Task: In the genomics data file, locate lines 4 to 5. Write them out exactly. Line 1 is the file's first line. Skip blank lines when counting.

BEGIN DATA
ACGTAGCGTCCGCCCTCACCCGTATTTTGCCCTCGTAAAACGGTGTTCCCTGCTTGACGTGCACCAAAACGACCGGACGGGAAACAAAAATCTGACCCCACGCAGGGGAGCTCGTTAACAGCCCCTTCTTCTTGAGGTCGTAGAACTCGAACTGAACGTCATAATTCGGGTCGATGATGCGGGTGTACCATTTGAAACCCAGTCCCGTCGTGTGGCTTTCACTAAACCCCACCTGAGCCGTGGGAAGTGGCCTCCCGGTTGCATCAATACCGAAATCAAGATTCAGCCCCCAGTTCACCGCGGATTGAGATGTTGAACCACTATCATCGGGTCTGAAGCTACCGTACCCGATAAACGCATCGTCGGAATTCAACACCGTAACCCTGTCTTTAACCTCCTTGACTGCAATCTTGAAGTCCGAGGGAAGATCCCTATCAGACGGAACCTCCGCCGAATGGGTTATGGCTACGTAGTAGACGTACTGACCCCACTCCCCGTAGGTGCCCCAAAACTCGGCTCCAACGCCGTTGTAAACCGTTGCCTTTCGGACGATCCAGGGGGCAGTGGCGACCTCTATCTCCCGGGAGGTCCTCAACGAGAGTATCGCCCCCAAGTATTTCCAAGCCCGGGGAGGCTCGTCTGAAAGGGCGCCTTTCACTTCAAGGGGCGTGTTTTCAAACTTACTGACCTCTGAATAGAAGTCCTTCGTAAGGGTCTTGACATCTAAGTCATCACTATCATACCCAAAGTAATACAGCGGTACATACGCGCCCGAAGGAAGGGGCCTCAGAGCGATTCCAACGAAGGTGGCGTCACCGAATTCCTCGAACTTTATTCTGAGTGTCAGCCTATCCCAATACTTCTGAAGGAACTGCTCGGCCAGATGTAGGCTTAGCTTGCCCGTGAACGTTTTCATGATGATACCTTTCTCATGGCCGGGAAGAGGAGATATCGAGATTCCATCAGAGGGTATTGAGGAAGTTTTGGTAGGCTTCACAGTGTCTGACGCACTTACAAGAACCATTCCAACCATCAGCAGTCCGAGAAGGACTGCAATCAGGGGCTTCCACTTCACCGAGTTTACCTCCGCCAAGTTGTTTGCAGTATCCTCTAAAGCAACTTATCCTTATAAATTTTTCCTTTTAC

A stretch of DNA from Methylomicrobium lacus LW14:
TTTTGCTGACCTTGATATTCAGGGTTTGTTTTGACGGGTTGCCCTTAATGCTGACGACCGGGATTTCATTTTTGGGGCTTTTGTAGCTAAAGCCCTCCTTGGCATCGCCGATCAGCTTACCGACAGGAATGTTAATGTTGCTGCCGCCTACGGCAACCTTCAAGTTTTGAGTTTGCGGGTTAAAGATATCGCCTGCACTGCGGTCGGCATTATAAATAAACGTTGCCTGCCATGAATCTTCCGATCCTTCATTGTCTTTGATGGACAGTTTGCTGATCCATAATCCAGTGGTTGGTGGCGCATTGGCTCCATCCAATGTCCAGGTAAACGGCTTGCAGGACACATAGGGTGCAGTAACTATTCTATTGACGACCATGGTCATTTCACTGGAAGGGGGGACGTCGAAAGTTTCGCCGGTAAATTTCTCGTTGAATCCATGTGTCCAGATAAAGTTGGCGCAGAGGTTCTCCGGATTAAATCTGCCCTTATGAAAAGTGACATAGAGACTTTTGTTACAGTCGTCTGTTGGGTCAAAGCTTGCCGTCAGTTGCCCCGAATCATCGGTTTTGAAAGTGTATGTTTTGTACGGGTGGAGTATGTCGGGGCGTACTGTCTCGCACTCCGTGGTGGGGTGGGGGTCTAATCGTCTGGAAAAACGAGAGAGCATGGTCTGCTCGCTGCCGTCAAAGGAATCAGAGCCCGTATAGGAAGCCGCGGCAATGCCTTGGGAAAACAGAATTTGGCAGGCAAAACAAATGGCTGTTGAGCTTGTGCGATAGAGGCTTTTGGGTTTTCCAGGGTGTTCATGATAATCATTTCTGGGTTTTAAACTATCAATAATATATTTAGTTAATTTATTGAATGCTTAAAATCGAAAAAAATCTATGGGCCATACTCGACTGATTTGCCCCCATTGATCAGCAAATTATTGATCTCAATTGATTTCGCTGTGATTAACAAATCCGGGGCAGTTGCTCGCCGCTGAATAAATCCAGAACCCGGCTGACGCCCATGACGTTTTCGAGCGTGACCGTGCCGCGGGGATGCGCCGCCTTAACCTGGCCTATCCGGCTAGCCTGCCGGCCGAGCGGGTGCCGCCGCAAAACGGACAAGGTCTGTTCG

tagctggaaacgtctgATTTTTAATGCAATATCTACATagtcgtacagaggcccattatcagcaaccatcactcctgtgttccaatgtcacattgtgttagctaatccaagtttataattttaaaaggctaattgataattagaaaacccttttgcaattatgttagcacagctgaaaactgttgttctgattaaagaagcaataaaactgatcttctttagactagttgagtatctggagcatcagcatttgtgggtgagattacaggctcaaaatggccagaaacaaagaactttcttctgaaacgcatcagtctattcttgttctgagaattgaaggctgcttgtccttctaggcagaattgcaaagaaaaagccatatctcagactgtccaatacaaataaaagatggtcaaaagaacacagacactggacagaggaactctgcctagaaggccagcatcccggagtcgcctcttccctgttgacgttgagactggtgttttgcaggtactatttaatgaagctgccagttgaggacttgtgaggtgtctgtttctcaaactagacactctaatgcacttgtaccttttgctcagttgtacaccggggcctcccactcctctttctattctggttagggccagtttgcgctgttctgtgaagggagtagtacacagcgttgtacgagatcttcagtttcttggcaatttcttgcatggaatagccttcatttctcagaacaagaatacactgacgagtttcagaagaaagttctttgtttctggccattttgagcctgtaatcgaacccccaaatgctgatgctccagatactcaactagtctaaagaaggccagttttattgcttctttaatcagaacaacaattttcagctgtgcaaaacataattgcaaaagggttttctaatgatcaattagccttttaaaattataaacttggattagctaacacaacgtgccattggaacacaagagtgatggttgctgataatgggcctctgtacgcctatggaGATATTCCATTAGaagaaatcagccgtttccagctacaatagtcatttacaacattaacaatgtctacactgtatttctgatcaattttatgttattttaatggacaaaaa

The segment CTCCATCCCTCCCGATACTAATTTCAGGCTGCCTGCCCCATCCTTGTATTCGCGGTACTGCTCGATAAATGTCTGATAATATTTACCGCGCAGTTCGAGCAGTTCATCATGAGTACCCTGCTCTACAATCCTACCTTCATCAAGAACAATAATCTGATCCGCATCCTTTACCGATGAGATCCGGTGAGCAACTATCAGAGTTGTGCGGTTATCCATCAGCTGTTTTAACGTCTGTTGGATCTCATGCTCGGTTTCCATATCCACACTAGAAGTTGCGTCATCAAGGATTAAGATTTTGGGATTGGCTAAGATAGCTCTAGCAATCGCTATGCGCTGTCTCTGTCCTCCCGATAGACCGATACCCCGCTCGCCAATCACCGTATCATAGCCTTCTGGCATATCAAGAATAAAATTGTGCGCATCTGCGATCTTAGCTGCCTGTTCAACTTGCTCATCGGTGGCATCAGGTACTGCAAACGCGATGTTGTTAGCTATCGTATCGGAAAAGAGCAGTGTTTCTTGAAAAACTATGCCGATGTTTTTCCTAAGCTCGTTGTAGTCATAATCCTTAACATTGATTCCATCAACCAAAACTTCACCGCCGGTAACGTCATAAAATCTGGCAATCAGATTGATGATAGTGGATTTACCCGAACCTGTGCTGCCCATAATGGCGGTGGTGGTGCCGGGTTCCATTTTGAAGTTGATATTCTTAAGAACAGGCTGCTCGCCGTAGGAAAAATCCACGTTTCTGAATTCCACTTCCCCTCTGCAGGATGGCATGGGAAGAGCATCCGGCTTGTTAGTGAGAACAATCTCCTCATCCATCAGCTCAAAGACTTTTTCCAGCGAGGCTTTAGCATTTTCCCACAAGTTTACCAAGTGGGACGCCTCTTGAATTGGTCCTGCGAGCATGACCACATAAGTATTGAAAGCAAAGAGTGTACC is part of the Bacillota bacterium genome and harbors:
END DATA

tagctggaaacgtctgATTTTTAATGCAATATCTACATagtcgtacagaggcccattatcagcaaccatcactcctgtgttccaatgtcacattgtgttagctaatccaagtttataattttaaaaggctaattgataattagaaaacccttttgcaattatgttagcacagctgaaaactgttgttctgattaaagaagcaataaaactgatcttctttagactagttgagtatctggagcatcagcatttgtgggtgagattacaggctcaaaatggccagaaacaaagaactttcttctgaaacgcatcagtctattcttgttctgagaattgaaggctgcttgtccttctaggcagaattgcaaagaaaaagccatatctcagactgtccaatacaaataaaagatggtcaaaagaacacagacactggacagaggaactctgcctagaaggccagcatcccggagtcgcctcttccctgttgacgttgagactggtgttttgcaggtactatttaatgaagctgccagttgaggacttgtgaggtgtctgtttctcaaactagacactctaatgcacttgtaccttttgctcagttgtacaccggggcctcccactcctctttctattctggttagggccagtttgcgctgttctgtgaagggagtagtacacagcgttgtacgagatcttcagtttcttggcaatttcttgcatggaatagccttcatttctcagaacaagaatacactgacgagtttcagaagaaagttctttgtttctggccattttgagcctgtaatcgaacccccaaatgctgatgctccagatactcaactagtctaaagaaggccagttttattgcttctttaatcagaacaacaattttcagctgtgcaaaacataattgcaaaagggttttctaatgatcaattagccttttaaaattataaacttggattagctaacacaacgtgccattggaacacaagagtgatggttgctgataatgggcctctgtacgcctatggaGATATTCCATTAGaagaaatcagccgtttccagctacaatagtcatttacaacattaacaatgtctacactgtatttctgatcaattttatgttattttaatggacaaaaa

The segment CTCCATCCCTCCCGATACTAATTTCAGGCTGCCTGCCCCATCCTTGTATTCGCGGTACTGCTCGATAAATGTCTGATAATATTTACCGCGCAGTTCGAGCAGTTCATCATGAGTACCCTGCTCTACAATCCTACCTTCATCAAGAACAATAATCTGATCCGCATCCTTTACCGATGAGATCCGGTGAGCAACTATCAGAGTTGTGCGGTTATCCATCAGCTGTTTTAACGTCTGTTGGATCTCATGCTCGGTTTCCATATCCACACTAGAAGTTGCGTCATCAAGGATTAAGATTTTGGGATTGGCTAAGATAGCTCTAGCAATCGCTATGCGCTGTCTCTGTCCTCCCGATAGACCGATACCCCGCTCGCCAATCACCGTATCATAGCCTTCTGGCATATCAAGAATAAAATTGTGCGCATCTGCGATCTTAGCTGCCTGTTCAACTTGCTCATCGGTGGCATCAGGTACTGCAAACGCGATGTTGTTAGCTATCGTATCGGAAAAGAGCAGTGTTTCTTGAAAAACTATGCCGATGTTTTTCCTAAGCTCGTTGTAGTCATAATCCTTAACATTGATTCCATCAACCAAAACTTCACCGCCGGTAACGTCATAAAATCTGGCAATCAGATTGATGATAGTGGATTTACCCGAACCTGTGCTGCCCATAATGGCGGTGGTGGTGCCGGGTTCCATTTTGAAGTTGATATTCTTAAGAACAGGCTGCTCGCCGTAGGAAAAATCCACGTTTCTGAATTCCACTTCCCCTCTGCAGGATGGCATGGGAAGAGCATCCGGCTTGTTAGTGAGAACAATCTCCTCATCCATCAGCTCAAAGACTTTTTCCAGCGAGGCTTTAGCATTTTCCCACAAGTTTACCAAGTGGGACGCCTCTTGAATTGGTCCTGCGAGCATGACCACATAAGTATTGAAAGCAAAGAGTGTACC is part of the Bacillota bacterium genome and harbors: